Wednesday, August 21, 2013

A Bittersweet Ending

Well, our time in South Africa has come to an end. The VCU students are now back in the US, and I'm willing to bet that things are much less hectic now for the UKZN students and faculty. However, before we left we were fortunate to have the last few days off to enjoy our time in Durban with each other. I think I speak for the group when I say we made the most of every minute!

My incredible team at the Kenneth Gardens Community Hall.
 I already miss seeing these faces every day...

Being our usual goofy selves

At the goodbye picnic in Durban Botanical Gardens

All in all, leaving Durban and all of my South African friends (and Zim friends of course- shout out to Chiedza and Showers!) was bittersweet for me. Though it's great to see my friends and family here in the States, I fell in love with South Africa and its people. For this reason, I've decided to apply for a Fulbright research grant in order to return to Durban and the Kenneth Gardens community.  The deadline for my draft research proposal is due next week, so that's how I will be spending my weekend! It's a long, arduous process to apply, but it will all be so, so worth it if I am granted the opportunity to return to my Global Bridges family in Durban. Wish me luck!

To my Global Bridges family- I miss all of you guys so much already. Good luck with the rest of the semester. I know we will see each other again! Fingers crossed it will be sooner rather than later (just now). ;)

 Love always, Lisa. xx

Sunday, August 18, 2013

Ubuntu! I am because we are and we are (as we say at St Paul's Baptist Church) because God is.

Today we leave to go back to the United States with our time in South Africa well spent. We had our closing presentations on Wednesday and our community farewell on Thursday. It was awesome to see how much everyone appreciated our hard work. The head master of Brettonwood High School had so many positive things to say about the impact we have had (and will continue to have) on his students. He thanked us wholeheartedly and told us he would love to have us back at his school doing similar work with additional students.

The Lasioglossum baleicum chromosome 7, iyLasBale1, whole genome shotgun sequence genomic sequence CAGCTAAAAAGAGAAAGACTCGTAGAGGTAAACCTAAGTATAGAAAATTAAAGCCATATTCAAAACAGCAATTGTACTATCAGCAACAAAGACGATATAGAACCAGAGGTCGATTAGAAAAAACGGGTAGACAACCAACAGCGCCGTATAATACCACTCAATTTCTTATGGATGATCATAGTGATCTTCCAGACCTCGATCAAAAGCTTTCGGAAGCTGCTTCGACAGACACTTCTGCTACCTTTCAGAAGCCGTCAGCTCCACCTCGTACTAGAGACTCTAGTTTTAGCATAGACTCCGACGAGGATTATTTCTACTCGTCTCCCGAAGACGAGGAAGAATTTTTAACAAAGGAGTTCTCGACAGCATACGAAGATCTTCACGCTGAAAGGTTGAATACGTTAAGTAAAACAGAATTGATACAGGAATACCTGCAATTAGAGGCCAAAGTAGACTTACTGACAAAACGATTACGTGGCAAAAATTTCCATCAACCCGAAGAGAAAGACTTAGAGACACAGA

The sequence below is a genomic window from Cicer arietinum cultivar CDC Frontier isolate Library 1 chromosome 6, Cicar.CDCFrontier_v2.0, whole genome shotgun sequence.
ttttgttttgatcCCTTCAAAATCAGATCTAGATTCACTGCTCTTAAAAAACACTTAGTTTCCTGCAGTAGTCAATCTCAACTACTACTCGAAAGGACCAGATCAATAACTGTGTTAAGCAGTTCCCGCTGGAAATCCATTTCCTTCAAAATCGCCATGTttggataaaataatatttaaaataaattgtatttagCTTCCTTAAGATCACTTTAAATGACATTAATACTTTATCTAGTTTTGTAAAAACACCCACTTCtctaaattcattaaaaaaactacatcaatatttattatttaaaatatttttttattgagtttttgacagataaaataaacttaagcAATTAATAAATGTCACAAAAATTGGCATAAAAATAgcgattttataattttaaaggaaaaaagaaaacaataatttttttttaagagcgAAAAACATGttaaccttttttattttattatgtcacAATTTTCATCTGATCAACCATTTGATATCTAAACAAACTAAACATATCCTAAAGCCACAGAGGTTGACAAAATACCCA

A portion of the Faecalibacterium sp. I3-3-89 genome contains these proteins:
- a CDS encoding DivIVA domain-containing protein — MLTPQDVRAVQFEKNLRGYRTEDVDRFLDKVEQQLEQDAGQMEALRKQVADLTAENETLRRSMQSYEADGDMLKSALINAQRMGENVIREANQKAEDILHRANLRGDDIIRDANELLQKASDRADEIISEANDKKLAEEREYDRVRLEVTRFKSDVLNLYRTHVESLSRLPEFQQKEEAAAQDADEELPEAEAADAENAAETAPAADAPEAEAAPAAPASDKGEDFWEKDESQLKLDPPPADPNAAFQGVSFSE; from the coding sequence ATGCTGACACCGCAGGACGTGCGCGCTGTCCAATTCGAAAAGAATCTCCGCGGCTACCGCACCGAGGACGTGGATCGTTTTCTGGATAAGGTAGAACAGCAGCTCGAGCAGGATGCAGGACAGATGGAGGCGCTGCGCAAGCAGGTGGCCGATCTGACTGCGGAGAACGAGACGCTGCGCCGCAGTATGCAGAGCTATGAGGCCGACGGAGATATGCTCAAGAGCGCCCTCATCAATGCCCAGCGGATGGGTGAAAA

I was sooooo proud of all of the students who organized and executed their own closing ceremony. The program consisted of the students welcoming their guests, discussing what they had been doing over the last month, discussing the meaningfulness of the program, and inviting the guests to enjoy refreshments and talk with their peers about why they took certain photos. They led the program themselves and it was so well received that the head master wants them to do it again this coming Monday for the student body during an assembly. At the end of their ceremony hugs were passed around, laughter filled the room, and there were even a few tears shed. The students were so happy about how everything turned out, so happy to know their photos meant something to someone other than themselves. I remember one student saying to me "Jasmine, this lady came up to my photo (a beautiful picture that showed two concrete pathways leading to different places), read my caption (a discussion about how we all have a choice - we ultimately decide where/how we end up), and cried." He was so excited that his art could move someone in that way. It was empowering to watch them be empowered , to watch them realize they could be powerful in their own way, to watch them see their talents come to life before their eyes, and to watch them receive praise from others that they may have otherwise never seen - it was an incredible experience.

I was also moved during the farewell to the community. The community mother - Ma Connie (or GoGo) shared some very kind words about how much she appreciated the interviews we did with community members. There were other women there who shared similar sentiments. They, like the head master from Brettonwood, also wanted to see us back in their community. After the semi formal community farewell, we said our final goodbyes to our mentees - yep more tears. I exchanged phone numbers and Facebook information with many of them and told them I would let them know when I return to South Africa (I hope to be back within the next year). After we had already boarded the van to leave, the girls begged Morgan and I to do one last traditional Zulu dance with them (Jackpots). Even though we mess it up every time, we happily did it with pride. I love doing that dang dance! Haha :)

I will surely miss the mentees, the kind community mothers, the funny community men, the slight warmth of the South African sun in winter, the beautiful waves of the Indian Ocean, the van rides with Tamlynn, the informative conversations with our UKZN peers, the learning spaces that were created in the most unexpected places, the random "Sawubona Sisi" from native South Africans who assumed I was Zulu, and many many more things. I look forward to resuming my life in the States and I am also looking forward to my return to Africa.